A new Quinnipiac University poll (PDF) shows U.S. Sen. Ted Cruz (R) with an 11-point lead over U.S. Rep. Beto O’Rourke (D-El Paso) and Gov. Greg Abbott (R) by 19 over Lupe Valdez (D).

Cruz leads O’Rourke, 50%-39%, among “Texas voters.” Cruz leads among men, 57%-35%, and among women, 44%-42%, which is statistically tied. Cruz leads among Anglos (62%-28%) and Hispanics/Latinos (46%-44%, a statistical tie). O’Rourke leads among African-Americans (70%-15%) and voters under 35 (46%-41%).

Cruz’s lead jumped eight points from the university’s April poll (PDF). At the time, we said, “the closeness of the horse race is highly questionable, [but] the poll does highlight three of O’Rourke’s significant weaknesses.” Those weaknesses remain, and at least one is worse:

  • Low name identification: Half of poll respondents “haven’t heard enough” about O’Rourke to form an opinion of him, a slight improvement from April. His favorability rating among those with an opinion is 30/19, roughly the same as his 30/16 in April.
  • Relatively low performance among Hispanic/Latino voters: O’Rourke is statistically tied with Cruz among Hispanic/Latino voters. In April, O’Rourke led Cruz, 51%-33%, among Hispanic/Latino voters; and
  • One of his strongest constituencies casts ballots at a relatively low rate: O’Rourke leads Cruz, 46%-41%, among voters under 35, who have historically voted far less often than voters over 65, which favor Cruz, 57%-35%.

Cruz’s net favorability overall is 49/38, which is an improvement from the 46/44 rating he received in the April poll. His net favorability rating among Hispanic/Latino voters is 45/35, and they approve of his job performance 51/37, which is roughly the same as his job performance rating (52/39) among all respondents.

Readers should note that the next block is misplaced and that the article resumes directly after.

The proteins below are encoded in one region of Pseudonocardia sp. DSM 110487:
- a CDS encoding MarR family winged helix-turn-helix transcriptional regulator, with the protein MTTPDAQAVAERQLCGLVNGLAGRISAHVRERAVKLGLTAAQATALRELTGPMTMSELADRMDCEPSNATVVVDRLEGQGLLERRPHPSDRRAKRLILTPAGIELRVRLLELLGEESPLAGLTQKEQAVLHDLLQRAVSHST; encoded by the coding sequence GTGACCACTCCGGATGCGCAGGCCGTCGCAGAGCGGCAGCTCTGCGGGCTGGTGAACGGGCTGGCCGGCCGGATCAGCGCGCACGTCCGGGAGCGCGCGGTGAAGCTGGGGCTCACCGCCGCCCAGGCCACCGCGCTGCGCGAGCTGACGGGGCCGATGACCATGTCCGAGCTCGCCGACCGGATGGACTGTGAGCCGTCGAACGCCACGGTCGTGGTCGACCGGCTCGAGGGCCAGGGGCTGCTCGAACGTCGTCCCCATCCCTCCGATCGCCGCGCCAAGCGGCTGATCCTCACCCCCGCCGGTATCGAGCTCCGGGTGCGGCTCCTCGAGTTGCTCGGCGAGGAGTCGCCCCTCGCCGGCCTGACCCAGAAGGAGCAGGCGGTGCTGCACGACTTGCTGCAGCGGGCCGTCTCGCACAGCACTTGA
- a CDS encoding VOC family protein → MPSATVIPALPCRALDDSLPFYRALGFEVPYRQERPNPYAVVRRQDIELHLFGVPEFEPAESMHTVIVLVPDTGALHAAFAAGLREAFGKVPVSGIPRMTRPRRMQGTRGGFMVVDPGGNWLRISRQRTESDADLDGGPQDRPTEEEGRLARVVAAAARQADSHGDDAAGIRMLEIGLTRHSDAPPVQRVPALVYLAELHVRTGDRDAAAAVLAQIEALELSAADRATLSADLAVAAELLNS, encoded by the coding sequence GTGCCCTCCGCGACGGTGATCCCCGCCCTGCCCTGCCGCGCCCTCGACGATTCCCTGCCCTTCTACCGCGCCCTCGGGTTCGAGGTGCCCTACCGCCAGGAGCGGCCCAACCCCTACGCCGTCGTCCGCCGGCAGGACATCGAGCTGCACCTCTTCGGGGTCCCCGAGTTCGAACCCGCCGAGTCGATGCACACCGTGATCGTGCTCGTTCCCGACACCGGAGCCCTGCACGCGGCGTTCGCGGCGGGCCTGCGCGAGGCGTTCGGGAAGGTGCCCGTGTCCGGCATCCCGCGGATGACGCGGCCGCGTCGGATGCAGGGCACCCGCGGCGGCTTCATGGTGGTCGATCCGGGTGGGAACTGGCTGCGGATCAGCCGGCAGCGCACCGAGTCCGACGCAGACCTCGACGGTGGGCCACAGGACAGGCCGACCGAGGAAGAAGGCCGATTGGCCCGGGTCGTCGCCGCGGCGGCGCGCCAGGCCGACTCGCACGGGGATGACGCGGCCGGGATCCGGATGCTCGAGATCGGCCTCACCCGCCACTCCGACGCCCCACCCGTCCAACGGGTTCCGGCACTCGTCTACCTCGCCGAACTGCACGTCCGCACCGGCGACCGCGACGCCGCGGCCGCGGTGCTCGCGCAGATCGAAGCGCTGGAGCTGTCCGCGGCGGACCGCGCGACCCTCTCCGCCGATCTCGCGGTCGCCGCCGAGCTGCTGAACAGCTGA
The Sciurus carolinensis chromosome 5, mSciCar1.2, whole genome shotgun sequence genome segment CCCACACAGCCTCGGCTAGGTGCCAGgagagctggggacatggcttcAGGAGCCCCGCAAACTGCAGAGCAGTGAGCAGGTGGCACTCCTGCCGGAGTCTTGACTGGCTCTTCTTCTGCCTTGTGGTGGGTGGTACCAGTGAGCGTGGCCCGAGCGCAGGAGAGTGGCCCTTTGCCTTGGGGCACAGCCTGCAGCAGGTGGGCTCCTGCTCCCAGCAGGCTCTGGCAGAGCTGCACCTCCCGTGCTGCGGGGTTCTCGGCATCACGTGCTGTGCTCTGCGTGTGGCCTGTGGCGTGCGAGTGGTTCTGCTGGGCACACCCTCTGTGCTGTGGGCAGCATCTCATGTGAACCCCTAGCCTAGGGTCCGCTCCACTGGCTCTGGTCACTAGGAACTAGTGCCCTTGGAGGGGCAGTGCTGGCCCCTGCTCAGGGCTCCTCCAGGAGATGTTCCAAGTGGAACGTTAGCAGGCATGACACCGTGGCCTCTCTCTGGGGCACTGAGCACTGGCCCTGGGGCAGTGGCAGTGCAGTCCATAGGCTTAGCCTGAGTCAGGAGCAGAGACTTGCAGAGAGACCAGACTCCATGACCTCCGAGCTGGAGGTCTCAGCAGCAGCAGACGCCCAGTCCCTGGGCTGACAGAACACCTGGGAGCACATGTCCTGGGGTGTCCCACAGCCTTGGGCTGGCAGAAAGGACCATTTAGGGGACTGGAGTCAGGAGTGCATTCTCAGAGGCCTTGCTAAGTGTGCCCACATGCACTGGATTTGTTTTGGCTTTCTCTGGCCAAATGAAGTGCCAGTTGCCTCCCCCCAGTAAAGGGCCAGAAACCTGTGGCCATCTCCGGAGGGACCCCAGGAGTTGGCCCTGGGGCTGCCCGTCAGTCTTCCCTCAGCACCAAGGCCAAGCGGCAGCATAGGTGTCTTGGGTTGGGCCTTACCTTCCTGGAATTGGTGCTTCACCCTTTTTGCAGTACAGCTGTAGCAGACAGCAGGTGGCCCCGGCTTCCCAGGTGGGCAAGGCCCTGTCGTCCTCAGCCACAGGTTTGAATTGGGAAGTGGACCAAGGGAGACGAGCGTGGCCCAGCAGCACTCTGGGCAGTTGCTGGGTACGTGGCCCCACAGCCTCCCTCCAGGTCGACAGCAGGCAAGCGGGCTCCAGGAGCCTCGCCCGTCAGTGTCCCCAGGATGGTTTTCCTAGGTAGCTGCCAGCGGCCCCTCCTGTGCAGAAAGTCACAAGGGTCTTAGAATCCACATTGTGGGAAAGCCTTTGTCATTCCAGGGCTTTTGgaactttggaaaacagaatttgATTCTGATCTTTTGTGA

Importantly, Cruz has improved among “independent” voters, which now prefer O’Rourke by just two points (43%-41%). In April, independents broke for O’Rourke, 51%-35%.

The poll suggests Valdez has an even bigger name identification problem: 60% of respondents “haven’t heard enough” to form an opinion about her, which significantly opens the door for the Abbott campaign to define her. Valdez has a net favorability rating of 25/19, well short of Abbott’s 53/27. Hispanic/Latino voters view Abbott’s job performance favorably, 49/31.

Valdez leads Abbott by just 4 points among Hispanics/Latinos (43%-39%) and trails by double digits among each age group in the sample. She also trails among “independent” voters, 45%-38%.

Respondents are evenly split, 47/47, when it comes to President Trump’s job performance. Self-identified Republicans strongly approve, 88/7, while Democrats are strongly disapproving, 3/92. Trump’s job performance rating improves as the age of voters increases. Voters under 35 disapprove of Trump’s job performance, 35/59, while voters 65 and over view it more favorably, 55/41. In the April poll, Trump’s job performance rating was 43/52. It is likely that the improving view of his job performance helped boost the Republican candidates from the previous poll.

This Quinnipiac poll puts Cruz and Abbott’s leads significantly higher than a recent poll from JMC Analytics and Polling. In that poll, Cruz led O’Rourke, 47%-40%, and Abbott led Valdez, 48%-36%.

Looking ahead to 2020, U.S. Sen. John Cornyn’s (R) job performance is viewed favorably by 40% of respondents and unfavorably by 30% of respondents. Among Republicans, Cornyn’s net job performance rating is 56/14, which suggests any prospective primary challengers faces a decidedly uphill climb.

The poll of 961 “Texas voters” was conducted with live interviewers via mobile and landline phones. It was in the field May 23-29. The stated margin of error is ±3.8%.

©2018 Texas Election Source LLC